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7 Tips For Assessing Your Own Financial Health

How To Improve Your Financial Wellness

You probably get regular checkups from your dentist and doctor. Even cars and pianos require regular tune-ups. However, most individuals fail to do the same for their financial health. While there are experts that can analyze your finances, most of us are entirely capable of measuring our own financial health. Nevertheless, we either don't think about it or choose to avoid it.

Determining the financial health of a company requires looking at several things. The same is true for your own finances. Need some tips for assessing your own financial health? Check out these 7 tips!

1Determine Your Net Worth

Your net worth is the number you're left with after subtracting your debt from your assets. The primary examples of assets are cash and other securities, the current market value of your personal property, and the equity in your home. Essentially, all of your debt is your liability. It's the balance remaining on your credit cards, automobile loan, mortgage, and student loans. Any other money you owe would be included.

Note that high net worth isn't everything. You could have a painting worth $1 million on your wall but still be struggling to pay your bills. Your cash flow is important, too.

2Determine Your Cash Flow

Consider how much money you're spending each month compared to the amount you're receiving. Tally your household income and subtract your spending. Exclude any amounts you're saving or investing. A larger, positive cash flow provides financial breathing room and psychological comfort. A negative cash flow suggests you're getting deeper into debt each month.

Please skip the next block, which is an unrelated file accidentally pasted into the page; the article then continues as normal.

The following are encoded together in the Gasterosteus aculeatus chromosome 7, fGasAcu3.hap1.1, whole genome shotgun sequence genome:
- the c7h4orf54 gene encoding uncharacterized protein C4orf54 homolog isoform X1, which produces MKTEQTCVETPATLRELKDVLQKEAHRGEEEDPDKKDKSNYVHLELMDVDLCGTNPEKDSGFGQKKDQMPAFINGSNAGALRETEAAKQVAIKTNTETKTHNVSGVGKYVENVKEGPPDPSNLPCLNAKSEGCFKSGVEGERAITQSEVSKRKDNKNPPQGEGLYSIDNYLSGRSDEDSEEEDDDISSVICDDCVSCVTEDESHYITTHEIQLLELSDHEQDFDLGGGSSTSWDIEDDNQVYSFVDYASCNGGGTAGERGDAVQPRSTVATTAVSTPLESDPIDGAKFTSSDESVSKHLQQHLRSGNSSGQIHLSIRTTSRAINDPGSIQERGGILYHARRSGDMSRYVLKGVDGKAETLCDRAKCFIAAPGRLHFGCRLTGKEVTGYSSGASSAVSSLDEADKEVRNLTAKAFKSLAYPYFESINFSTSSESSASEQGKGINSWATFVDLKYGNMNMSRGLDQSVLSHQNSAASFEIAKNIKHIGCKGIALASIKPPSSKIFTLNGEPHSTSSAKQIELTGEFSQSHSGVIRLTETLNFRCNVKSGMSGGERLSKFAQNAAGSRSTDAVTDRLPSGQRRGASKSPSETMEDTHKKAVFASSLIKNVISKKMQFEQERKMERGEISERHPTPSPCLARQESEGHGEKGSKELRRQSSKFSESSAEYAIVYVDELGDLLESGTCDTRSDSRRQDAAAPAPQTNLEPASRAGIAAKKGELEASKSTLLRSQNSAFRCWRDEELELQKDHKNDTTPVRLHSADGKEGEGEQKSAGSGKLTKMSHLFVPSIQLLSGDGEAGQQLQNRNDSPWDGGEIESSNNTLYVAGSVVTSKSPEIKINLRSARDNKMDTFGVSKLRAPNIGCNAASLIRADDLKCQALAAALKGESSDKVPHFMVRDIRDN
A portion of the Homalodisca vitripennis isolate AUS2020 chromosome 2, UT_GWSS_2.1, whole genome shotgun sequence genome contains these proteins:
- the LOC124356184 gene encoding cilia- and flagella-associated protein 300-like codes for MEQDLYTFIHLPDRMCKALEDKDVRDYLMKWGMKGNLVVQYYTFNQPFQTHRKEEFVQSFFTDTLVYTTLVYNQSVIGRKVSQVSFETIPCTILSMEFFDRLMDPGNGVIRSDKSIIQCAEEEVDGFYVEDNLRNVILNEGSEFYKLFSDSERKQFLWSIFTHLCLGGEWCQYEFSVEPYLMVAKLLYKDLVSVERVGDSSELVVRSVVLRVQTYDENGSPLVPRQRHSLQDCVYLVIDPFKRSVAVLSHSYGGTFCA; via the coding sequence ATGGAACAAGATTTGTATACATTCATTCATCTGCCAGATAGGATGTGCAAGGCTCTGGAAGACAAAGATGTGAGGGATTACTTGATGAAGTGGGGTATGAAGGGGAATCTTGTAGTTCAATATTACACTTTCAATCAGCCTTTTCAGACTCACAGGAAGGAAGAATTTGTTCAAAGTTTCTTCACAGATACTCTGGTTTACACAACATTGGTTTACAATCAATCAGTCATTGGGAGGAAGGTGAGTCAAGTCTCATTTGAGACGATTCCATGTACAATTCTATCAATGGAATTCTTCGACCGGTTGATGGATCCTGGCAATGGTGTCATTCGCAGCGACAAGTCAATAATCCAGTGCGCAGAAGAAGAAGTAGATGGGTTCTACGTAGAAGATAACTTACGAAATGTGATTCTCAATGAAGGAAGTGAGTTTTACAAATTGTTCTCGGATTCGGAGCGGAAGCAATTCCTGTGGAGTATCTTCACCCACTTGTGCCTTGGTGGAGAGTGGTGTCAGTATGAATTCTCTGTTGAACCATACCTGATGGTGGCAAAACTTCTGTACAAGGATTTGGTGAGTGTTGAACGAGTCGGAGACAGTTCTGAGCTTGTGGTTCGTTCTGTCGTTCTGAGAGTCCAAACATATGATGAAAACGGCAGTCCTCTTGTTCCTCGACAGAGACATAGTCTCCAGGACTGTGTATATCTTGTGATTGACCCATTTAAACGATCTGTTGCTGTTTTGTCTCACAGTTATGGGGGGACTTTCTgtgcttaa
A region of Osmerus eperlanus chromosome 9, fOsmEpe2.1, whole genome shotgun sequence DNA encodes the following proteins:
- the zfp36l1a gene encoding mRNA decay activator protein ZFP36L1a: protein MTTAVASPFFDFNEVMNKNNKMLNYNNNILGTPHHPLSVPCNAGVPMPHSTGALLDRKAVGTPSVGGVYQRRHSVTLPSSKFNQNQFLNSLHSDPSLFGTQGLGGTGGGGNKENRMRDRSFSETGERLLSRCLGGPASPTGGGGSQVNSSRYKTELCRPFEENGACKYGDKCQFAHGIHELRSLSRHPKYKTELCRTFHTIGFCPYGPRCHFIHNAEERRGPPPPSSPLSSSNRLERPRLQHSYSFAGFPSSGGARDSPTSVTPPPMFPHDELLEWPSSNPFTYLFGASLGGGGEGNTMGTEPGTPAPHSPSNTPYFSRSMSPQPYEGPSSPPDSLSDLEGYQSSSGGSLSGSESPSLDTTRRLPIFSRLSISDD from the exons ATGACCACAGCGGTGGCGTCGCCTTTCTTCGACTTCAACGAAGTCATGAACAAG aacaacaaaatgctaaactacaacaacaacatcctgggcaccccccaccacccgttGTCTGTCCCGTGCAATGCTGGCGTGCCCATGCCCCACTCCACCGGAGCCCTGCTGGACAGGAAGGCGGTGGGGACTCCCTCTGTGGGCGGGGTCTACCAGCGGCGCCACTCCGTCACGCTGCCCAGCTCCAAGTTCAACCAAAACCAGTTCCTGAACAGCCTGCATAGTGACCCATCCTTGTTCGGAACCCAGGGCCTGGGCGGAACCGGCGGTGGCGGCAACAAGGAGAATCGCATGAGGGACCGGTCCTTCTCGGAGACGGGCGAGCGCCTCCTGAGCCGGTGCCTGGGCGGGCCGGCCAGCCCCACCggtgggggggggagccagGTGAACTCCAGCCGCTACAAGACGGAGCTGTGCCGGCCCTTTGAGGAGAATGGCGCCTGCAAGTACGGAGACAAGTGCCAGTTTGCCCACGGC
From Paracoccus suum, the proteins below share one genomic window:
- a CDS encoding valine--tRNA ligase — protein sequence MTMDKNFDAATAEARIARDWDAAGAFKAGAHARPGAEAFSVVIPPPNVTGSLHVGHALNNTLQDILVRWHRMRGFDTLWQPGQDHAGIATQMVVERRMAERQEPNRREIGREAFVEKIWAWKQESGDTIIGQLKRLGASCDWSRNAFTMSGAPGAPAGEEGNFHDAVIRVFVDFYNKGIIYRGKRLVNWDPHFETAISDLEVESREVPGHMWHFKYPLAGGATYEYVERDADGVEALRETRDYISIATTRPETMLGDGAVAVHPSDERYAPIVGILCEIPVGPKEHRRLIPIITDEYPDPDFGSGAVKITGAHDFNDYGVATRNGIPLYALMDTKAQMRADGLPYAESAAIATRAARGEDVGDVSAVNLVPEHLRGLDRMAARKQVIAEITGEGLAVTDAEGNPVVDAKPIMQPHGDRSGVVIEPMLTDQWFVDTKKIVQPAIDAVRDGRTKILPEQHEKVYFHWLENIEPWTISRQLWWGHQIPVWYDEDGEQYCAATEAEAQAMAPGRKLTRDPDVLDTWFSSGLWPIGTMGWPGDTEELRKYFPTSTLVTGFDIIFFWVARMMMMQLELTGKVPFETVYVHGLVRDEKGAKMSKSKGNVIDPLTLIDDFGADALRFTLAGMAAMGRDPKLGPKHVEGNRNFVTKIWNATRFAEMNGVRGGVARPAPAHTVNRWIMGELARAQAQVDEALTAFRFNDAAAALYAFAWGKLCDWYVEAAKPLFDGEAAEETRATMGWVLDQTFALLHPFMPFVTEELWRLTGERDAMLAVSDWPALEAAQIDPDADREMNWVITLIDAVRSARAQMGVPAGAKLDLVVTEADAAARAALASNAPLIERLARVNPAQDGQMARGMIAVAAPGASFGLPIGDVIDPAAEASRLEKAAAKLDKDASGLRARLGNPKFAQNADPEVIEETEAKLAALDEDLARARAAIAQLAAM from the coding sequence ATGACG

3Know Your Savings Rate

Divide your monthly savings by your income. Include any contributions to your retirement accounts, too. Most financial experts recommend a 15% savings rate.

Obviously, a greater savings rate will result in more savings. If you're saving less than 15%, strive to save more. Increasing it by just 1-2% each month will result in a healthy savings rate in short order.

4Assess Your Insurance Premiums

Different situations require different types of insurance. Asking yourself a few questions will help determine the types of insurance you need. If you ask yourself all the "what if" questions, you'll have the necessary answers. Protecting your home, health, and income and securing valuable assets are reasonable places to start.

5Check Your Emergency Fund

Could you weather the loss of a job, a major car repair, or any of life's other unpleasant surprises? Experts recommend an emergency fund equivalent to 3-6 months of living expenses. That might seem like a tall order, but you can chip away at it a little at a time.

6Calculate Your Expected Retirement Value

There are plenty of calculators that will enable you to extrapolate the value of your nest egg well into the future. Are you on schedule to retire with adequate financial resources? If you're unsure, make it a point to calculate your expected retirement value now.

7Be Prepared For Future Major Expenses

Is your car nearing the end of its lifespan? Are major educational expenses coming? If these things are happening anytime soon, are you in the position to handle them? Your answers to these questions will reveal the health of your financial situation.

Pay close attention to your financial health. Putting a priority on your finances will result in choices that enhance your financial well-being. Follow the above tips and be in better control of your finances.



About Author

Jackie Wing

Jackie Wing is an Alaska native, who enjoys snowboarding more than is probably socially acceptable. She lives in Anchorage with her two dogs Reese and Peanut, or as she likes to call them "Thing 1" and "Thing 2.".